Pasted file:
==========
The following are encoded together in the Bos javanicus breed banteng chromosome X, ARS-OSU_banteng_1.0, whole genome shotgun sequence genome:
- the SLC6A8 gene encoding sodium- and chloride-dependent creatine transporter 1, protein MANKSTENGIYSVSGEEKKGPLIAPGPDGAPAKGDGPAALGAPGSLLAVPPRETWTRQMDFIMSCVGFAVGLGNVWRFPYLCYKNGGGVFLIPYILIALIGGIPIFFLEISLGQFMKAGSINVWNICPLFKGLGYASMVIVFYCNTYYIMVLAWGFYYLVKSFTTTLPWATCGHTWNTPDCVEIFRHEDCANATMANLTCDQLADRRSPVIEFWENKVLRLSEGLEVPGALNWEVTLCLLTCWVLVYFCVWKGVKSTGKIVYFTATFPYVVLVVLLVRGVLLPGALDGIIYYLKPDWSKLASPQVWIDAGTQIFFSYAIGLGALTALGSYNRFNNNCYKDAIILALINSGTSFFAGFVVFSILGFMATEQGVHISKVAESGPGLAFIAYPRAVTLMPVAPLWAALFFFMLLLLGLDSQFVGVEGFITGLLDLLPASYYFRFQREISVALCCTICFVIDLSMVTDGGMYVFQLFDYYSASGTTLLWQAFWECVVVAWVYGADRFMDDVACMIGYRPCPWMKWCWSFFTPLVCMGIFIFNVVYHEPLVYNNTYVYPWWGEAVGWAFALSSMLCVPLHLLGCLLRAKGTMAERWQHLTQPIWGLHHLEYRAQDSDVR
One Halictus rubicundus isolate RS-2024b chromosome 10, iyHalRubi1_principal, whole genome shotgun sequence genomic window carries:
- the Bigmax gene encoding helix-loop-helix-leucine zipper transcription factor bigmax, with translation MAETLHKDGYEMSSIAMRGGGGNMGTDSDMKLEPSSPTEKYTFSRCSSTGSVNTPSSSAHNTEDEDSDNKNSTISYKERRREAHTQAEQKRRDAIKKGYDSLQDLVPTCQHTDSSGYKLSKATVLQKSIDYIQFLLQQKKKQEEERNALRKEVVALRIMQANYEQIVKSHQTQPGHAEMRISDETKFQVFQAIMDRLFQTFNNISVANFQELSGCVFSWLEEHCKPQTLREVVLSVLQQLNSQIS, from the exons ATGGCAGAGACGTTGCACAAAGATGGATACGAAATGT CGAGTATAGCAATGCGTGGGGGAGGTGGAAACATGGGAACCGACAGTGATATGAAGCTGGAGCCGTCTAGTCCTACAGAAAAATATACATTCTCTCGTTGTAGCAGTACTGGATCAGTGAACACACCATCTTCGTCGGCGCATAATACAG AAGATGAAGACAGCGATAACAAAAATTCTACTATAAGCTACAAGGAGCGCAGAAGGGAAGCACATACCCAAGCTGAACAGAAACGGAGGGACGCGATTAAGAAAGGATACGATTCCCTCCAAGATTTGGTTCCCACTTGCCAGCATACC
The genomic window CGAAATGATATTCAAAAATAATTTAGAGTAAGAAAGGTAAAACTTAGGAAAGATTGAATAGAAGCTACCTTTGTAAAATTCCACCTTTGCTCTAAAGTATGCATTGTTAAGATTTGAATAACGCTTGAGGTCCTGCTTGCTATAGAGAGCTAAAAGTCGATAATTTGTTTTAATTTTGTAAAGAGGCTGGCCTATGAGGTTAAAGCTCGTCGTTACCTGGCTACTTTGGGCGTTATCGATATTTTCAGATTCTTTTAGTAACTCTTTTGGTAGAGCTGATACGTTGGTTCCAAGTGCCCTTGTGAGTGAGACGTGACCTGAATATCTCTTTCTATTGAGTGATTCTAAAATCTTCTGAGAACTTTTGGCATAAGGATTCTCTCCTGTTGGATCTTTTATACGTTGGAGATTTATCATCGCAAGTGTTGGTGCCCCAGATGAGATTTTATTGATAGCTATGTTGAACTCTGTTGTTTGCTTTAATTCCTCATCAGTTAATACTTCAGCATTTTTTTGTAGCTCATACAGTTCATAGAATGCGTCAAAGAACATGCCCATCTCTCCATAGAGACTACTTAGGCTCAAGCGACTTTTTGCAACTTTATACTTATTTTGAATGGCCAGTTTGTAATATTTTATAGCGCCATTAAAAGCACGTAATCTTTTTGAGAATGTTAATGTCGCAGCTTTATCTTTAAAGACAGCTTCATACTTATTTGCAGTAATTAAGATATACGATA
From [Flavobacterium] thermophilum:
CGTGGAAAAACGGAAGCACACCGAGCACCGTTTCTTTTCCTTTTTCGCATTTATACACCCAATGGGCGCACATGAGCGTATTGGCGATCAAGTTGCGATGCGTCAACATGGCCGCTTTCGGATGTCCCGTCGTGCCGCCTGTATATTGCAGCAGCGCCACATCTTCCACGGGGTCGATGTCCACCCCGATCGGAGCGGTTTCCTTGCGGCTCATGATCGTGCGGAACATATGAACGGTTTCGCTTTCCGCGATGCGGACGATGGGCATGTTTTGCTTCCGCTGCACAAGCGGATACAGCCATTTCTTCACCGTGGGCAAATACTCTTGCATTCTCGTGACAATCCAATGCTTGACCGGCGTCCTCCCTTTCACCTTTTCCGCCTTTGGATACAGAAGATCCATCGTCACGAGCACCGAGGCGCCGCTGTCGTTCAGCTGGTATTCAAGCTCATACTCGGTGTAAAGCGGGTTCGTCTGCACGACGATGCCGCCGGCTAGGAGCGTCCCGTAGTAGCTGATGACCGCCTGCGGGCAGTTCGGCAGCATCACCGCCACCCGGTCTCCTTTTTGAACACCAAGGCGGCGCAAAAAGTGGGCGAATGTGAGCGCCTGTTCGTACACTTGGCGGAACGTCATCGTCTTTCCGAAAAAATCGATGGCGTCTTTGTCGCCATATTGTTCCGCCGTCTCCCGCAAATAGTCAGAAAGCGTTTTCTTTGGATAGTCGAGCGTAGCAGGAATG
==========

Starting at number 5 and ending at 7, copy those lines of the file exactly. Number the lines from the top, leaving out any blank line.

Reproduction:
The genomic window CGAAATGATATTCAAAAATAATTTAGAGTAAGAAAGGTAAAACTTAGGAAAGATTGAATAGAAGCTACCTTTGTAAAATTCCACCTTTGCTCTAAAGTATGCATTGTTAAGATTTGAATAACGCTTGAGGTCCTGCTTGCTATAGAGAGCTAAAAGTCGATAATTTGTTTTAATTTTGTAAAGAGGCTGGCCTATGAGGTTAAAGCTCGTCGTTACCTGGCTACTTTGGGCGTTATCGATATTTTCAGATTCTTTTAGTAACTCTTTTGGTAGAGCTGATACGTTGGTTCCAAGTGCCCTTGTGAGTGAGACGTGACCTGAATATCTCTTTCTATTGAGTGATTCTAAAATCTTCTGAGAACTTTTGGCATAAGGATTCTCTCCTGTTGGATCTTTTATACGTTGGAGATTTATCATCGCAAGTGTTGGTGCCCCAGATGAGATTTTATTGATAGCTATGTTGAACTCTGTTGTTTGCTTTAATTCCTCATCAGTTAATACTTCAGCATTTTTTTGTAGCTCATACAGTTCATAGAATGCGTCAAAGAACATGCCCATCTCTCCATAGAGACTACTTAGGCTCAAGCGACTTTTTGCAACTTTATACTTATTTTGAATGGCCAGTTTGTAATATTTTATAGCGCCATTAAAAGCACGTAATCTTTTTGAGAATGTTAATGTCGCAGCTTTATCTTTAAAGACAGCTTCATACTTATTTGCAGTAATTAAGATATACGATA
From [Flavobacterium] thermophilum:
CGTGGAAAAACGGAAGCACACCGAGCACCGTTTCTTTTCCTTTTTCGCATTTATACACCCAATGGGCGCACATGAGCGTATTGGCGATCAAGTTGCGATGCGTCAACATGGCCGCTTTCGGATGTCCCGTCGTGCCGCCTGTATATTGCAGCAGCGCCACATCTTCCACGGGGTCGATGTCCACCCCGATCGGAGCGGTTTCCTTGCGGCTCATGATCGTGCGGAACATATGAACGGTTTCGCTTTCCGCGATGCGGACGATGGGCATGTTTTGCTTCCGCTGCACAAGCGGATACAGCCATTTCTTCACCGTGGGCAAATACTCTTGCATTCTCGTGACAATCCAATGCTTGACCGGCGTCCTCCCTTTCACCTTTTCCGCCTTTGGATACAGAAGATCCATCGTCACGAGCACCGAGGCGCCGCTGTCGTTCAGCTGGTATTCAAGCTCATACTCGGTGTAAAGCGGGTTCGTCTGCACGACGATGCCGCCGGCTAGGAGCGTCCCGTAGTAGCTGATGACCGCCTGCGGGCAGTTCGGCAGCATCACCGCCACCCGGTCTCCTTTTTGAACACCAAGGCGGCGCAAAAAGTGGGCGAATGTGAGCGCCTGTTCGTACACTTGGCGGAACGTCATCGTCTTTCCGAAAAAATCGATGGCGTCTTTGTCGCCATATTGTTCCGCCGTCTCCCGCAAATAGTCAGAAAGCGTTTTCTTTGGATAGTCGAGCGTAGCAGGAATG